Thursday, August 11, 2011

Des Lacs National Wildlife Refuge

Juvenile Franklin's Gull.

It finally happened.

The news you have been waiting for. I, Seagull Steve, your humble nerd-servant, have advanced from #8 birder in the nation to...#7 birder in the nation.

World leaders, movie stars and famous birders alike have already been showering me with enthusiastic congratulations, assorted accolades and all sorts of gifts (well, mainly bourbon). Each day here at BB&B headquarters is a crescendo of compliments, a cavalcade of courtesies. Yes, it feels good to be that much closer to The Top...eventually I could be considered peers with The Great Ornithologist Felonious Jive...which is frustrating, since I know him well and he is a complete dirtbag. But his skills are not to be scoffed at...once in a while even I, the #7 birder in the nation, am left in a glassy-eyed daze after spending a few hours birding with him.

Juvenile Black Tern.

In accordance to The Code, I am not at liberty to divulge how the national birder ranking system works...but I should point out that the former occupant of the vaunted #7 position should not be down on themselves for slipping down the scale. This is, after all, my destiny.

In other BB&B news, the critically-acclaimed Human Birdwatcher Project is cooking up yet another interview...those things seems to be pretty popular yeah? I did a little bit of updating in the other pages here (the HBP and Seagull and Felonious tabs, located under the banner), to get things up to speed and a little bit more cohesive. Two weeks from now I'll be pulling in to Las Vegas, after visiting Yellowstone and Grand Teton National Parks, which I have a few target birds for....things are really looking Up. In a mere eight (8) days the Perpetual Weekend begins again!

Today's photos are all from Des Lacs National Wildlife Refuge, a North Dakota refuge that is not particularly well-known or visited by birders, but it is legit...definitely not just a duck factory. If you're ever in the area, bird it, you will be happy you did.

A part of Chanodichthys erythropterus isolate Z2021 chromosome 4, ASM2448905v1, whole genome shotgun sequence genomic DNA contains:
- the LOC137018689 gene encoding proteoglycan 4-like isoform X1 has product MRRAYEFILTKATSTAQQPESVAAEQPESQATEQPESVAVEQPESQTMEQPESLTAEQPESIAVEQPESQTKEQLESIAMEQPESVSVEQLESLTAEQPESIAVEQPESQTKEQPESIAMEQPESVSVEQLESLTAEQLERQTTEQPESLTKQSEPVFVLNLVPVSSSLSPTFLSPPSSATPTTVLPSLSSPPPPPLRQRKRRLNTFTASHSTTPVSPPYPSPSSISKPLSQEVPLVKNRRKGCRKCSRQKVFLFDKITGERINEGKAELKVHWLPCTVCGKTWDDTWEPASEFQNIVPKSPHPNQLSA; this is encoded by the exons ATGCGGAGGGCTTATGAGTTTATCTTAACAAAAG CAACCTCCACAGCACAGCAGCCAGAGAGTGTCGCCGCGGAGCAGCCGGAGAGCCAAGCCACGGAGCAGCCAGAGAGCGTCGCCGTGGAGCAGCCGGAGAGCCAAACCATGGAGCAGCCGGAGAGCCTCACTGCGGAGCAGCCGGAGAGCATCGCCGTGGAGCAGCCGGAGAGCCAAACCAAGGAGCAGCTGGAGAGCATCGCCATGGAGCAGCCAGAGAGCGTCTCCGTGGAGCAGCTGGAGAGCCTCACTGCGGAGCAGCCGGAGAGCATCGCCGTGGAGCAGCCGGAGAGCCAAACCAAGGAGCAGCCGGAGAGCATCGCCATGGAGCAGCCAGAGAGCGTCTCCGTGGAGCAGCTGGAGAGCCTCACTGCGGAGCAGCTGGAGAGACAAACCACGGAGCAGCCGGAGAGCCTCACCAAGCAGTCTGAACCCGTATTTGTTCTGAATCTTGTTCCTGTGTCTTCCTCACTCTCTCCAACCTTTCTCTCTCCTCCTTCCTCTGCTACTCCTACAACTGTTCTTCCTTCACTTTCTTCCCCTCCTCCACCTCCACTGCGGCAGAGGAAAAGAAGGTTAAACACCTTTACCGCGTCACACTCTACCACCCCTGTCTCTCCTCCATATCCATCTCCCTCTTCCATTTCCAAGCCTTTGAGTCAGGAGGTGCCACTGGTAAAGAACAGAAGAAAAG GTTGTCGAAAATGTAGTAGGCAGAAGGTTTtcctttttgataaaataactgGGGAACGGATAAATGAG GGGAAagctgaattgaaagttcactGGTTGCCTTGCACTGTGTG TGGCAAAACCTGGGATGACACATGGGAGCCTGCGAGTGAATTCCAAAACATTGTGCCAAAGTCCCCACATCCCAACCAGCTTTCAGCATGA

Molting Black Tern.

Forster's Tern.

Double-crested Cormorant.
Des Lacs National Wildlife Refuge. Serenity now!
Anyone know what these are?

Uhhh.....some kind of leopard frog? This is not my area of expertise.
A recently fledged Swainson's Hawk.

Yellow Warbler.


  1. Looks pretty leopard-froggy to me (non-expert). looks like a solid entry, but which type of l.f., yeesh, who knows! =)

    Good pics & description of the northern l.f. are here The latter link is worth a look just for the center portrait of row 3. SO FUNNY.

    So, congrats on being #7, & thanks for the stop-freakin-asking-but-more-gently-stated re: how these rankings are generated. Duly noted.

    Great shot of the butterflies! Unhelpful hint = family, I'd guess (but you could probably guess that as well).

    However, did learn from above link:
    "The pigments that give the distinct colouring to these butterflies are derived from waste products in the body and are a characteristic of this family."

    Now, that is something you can trot out at your next cocktail party, eh? =) You're welcome.

  2. I didnt know Kermit was real!

    Mmmmmm....colorful waste products.

    #7. The air up here is clean, and gives a great view of the rabble down did I get here? I'm not at liberty to explain...but the answer is truly disturbing.

  3. I never thought a Swainson's Hawk was adorable until just now. Thanks. And don't be hyping any upcoming interviews! I crack under pressure.

  4. Looks like a leopard frog for sure. The Northern Leopard Frog (Rana pipiens) looks correct and is in the correct range.

  5. Love the reflected image of the juvenile Franklin's Gull. Your pix and musings do much to brighten lunch breaks here on fog-shrouded Parnassus.

    Congratulations on being 007. Does that make you a Special Agent among Birders?

  6. Thats guys, you are too good to me! @Sarah I haven't thought about that, still busy reveling in the glory. I did get a couple lifers last week though, so Im already reaping the benefits of the upgrade.